Film review: Venom

These days you can split the Marvel super-hero flicks into two camps: the films made by Disney (who own Marvel Comics), and the films made by Sony.  Sony has made a nice little niche for itself by snapping up franchises for the movies that are much less family friendly: the likes of our old friend Deadpool, and now, Venom.

The film follows Eddie Brock, ably played by the infinitely versatile (if you don’t mind the mumbling) Tom Hardy. Brock is a down-on-his-luck and somewhat self-centred journalist who, by way of crashed spaceships, mad scientists and poor security at airports, finds himself bonded to an alien parasite/symbiote that grants him superhuman powers. Now, the alien itself seems to get tetchy when you tell it it’s a parasite, but since it starts feeding on its host’s organs if not regular supplied with live prey, then I’m sure it’s a lot closer to a parasite than a symbiote – though should I ever encounter one I’ll probably keep my opinions to myself.

Though they keep the gore to an absolute minimum (it’s suggested rather than shown), the film still manages to deliver on the stomach queeze without stepping outside its ’15’ rating. Have to say: good job; sometimes the suggestion is scarier than the visual, especially when you know its coming.

The plot isn’t much to write home about: everything you think is going to happen, will pretty much happen, but that doesn’t stop it from being an immensely enjoyable film with the right balance of pacey-action, loud crashes, incredible stunts, believable CGI, and, most importantly, tongue-in-cheek humour that makes the whole genre bearable for normal people. Hardy is great in the role, and his relationship with the symbiote (that at one point calls him a pussy for refusing to jump out of a high-rise window) is funny, and strangely touching when you realise that they’re not so different: they’re a pair of no-hopers who see in each other the chance to transcend their enormous lack of scruples and talent.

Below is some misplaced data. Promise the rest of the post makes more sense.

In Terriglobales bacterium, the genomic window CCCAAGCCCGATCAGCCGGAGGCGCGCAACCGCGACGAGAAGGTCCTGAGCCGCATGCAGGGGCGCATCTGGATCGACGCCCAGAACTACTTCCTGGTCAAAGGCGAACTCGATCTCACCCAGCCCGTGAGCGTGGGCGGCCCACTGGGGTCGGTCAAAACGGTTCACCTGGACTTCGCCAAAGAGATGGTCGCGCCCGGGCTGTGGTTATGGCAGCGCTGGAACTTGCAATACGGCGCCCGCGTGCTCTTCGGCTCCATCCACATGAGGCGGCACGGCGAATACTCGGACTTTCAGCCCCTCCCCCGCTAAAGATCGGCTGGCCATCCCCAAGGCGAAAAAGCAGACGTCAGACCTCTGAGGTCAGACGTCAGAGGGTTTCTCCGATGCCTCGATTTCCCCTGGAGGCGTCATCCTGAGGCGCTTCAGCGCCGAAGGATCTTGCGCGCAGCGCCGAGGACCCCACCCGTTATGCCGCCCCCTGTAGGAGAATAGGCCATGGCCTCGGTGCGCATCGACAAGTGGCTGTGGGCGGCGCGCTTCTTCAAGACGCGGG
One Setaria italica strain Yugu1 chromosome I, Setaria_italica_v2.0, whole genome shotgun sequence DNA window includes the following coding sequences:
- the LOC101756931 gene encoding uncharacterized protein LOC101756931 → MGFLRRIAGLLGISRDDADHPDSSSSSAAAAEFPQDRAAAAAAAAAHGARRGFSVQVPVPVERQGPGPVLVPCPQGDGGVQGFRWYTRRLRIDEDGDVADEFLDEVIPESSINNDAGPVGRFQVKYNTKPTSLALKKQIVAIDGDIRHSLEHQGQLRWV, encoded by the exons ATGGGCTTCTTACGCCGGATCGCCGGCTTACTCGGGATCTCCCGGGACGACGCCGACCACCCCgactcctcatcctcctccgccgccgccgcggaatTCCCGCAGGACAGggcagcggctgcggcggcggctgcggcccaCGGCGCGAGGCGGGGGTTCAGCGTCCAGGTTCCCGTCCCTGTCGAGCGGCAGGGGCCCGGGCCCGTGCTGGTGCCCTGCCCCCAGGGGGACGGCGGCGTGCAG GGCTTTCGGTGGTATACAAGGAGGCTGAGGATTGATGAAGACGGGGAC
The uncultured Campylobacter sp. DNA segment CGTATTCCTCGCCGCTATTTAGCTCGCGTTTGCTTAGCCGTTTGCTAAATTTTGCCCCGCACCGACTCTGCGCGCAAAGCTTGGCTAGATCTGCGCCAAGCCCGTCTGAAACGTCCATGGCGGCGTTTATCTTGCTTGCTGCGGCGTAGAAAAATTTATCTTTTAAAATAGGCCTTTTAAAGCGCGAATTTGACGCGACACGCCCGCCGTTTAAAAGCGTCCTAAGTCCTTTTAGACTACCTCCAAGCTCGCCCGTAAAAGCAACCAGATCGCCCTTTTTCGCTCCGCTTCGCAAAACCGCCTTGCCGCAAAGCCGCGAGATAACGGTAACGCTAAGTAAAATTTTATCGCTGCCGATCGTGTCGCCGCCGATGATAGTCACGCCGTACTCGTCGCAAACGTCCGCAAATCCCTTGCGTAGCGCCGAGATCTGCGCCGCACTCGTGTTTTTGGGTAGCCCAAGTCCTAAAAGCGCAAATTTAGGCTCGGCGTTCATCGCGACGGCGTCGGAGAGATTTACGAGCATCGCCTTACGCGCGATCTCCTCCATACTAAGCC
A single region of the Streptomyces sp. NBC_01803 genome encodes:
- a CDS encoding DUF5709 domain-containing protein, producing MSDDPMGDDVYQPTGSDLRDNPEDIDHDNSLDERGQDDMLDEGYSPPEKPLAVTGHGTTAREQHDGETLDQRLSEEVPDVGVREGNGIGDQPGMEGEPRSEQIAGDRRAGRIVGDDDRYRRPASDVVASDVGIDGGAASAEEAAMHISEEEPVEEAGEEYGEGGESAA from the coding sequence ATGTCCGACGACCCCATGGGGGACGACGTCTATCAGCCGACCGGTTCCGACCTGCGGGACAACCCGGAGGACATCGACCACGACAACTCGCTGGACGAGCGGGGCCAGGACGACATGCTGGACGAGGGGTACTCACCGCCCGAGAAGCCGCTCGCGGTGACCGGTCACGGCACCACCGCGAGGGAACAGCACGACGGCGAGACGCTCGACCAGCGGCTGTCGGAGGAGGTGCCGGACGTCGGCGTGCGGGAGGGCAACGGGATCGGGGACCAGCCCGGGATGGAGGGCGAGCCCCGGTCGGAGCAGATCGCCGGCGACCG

Venom isn’t your run-of-the-mill superhero: he will rescue a little girl’s kitten from a tree, but he’s more likely to eat it rather than give it back, and I think as long as you know what you’re getting, it makes a refreshing change from the whiter-than-white Supermans and Captain Americas.

I imagine that the true-believers will balk at the back story, asking why no one explains the Symbiote looking so much like a darker version of Spider-Man. Well, Sony could have  gone with the real comic book origin (Spider-Man, The Beyonder), but that would have taken a movie six times longer and eight times more costly than the Infinity War, so …

Anyway, I’m giving it eight out of ten. Well, worth seeing.

Oh, and it’s worth staying for all the way through the end credits: there’s a preview for a new feature-length Spider-Man cartoon.

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